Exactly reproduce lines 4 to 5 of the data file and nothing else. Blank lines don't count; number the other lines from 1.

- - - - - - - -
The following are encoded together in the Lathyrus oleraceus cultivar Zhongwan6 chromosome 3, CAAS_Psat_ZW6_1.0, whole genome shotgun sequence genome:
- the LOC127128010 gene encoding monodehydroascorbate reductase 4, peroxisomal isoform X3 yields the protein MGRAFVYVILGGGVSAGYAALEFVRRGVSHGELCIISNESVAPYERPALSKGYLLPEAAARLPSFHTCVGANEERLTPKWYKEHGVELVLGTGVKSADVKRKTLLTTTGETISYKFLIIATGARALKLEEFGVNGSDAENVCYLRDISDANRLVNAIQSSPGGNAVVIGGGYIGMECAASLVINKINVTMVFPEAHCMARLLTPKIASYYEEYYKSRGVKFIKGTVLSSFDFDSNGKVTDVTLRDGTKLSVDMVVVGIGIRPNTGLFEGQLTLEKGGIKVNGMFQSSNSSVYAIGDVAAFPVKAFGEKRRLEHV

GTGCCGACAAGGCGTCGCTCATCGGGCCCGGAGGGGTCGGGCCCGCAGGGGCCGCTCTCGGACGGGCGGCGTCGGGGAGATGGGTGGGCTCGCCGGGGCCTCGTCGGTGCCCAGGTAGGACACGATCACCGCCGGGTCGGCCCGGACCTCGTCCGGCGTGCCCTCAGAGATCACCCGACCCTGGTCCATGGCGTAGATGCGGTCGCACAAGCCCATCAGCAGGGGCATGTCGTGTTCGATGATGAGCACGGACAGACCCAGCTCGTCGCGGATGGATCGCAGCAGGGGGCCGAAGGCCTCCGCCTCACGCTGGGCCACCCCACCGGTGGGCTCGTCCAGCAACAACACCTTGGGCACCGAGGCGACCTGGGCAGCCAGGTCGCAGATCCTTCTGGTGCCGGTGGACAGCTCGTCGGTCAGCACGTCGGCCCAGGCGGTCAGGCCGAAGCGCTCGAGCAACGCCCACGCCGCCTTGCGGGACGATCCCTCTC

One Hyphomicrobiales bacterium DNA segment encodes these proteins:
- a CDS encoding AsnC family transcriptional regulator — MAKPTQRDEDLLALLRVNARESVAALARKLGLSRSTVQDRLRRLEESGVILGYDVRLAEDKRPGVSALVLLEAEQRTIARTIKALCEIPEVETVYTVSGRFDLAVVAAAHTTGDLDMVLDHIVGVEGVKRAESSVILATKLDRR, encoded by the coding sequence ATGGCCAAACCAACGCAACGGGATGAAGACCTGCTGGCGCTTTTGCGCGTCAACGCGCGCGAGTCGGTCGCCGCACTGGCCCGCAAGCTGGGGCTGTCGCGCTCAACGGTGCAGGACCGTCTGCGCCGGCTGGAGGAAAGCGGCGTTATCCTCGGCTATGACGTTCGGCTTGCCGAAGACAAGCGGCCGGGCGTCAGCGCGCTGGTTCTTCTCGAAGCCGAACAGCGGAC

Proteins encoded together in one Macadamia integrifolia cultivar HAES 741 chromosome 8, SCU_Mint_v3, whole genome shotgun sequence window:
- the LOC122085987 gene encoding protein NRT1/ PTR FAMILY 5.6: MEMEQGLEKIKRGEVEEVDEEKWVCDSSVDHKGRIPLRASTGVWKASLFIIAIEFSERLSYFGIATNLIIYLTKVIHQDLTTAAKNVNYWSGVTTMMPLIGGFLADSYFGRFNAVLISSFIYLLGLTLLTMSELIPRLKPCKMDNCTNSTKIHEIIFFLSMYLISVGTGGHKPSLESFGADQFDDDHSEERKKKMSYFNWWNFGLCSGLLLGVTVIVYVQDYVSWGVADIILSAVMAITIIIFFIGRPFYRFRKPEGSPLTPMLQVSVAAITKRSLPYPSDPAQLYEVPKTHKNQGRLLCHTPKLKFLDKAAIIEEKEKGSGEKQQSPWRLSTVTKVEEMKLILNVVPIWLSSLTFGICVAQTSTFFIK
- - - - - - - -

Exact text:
One Hyphomicrobiales bacterium DNA segment encodes these proteins:
- a CDS encoding AsnC family transcriptional regulator — MAKPTQRDEDLLALLRVNARESVAALARKLGLSRSTVQDRLRRLEESGVILGYDVRLAEDKRPGVSALVLLEAEQRTIARTIKALCEIPEVETVYTVSGRFDLAVVAAAHTTGDLDMVLDHIVGVEGVKRAESSVILATKLDRR, encoded by the coding sequence ATGGCCAAACCAACGCAACGGGATGAAGACCTGCTGGCGCTTTTGCGCGTCAACGCGCGCGAGTCGGTCGCCGCACTGGCCCGCAAGCTGGGGCTGTCGCGCTCAACGGTGCAGGACCGTCTGCGCCGGCTGGAGGAAAGCGGCGTTATCCTCGGCTATGACGTTCGGCTTGCCGAAGACAAGCGGCCGGGCGTCAGCGCGCTGGTTCTTCTCGAAGCCGAACAGCGGAC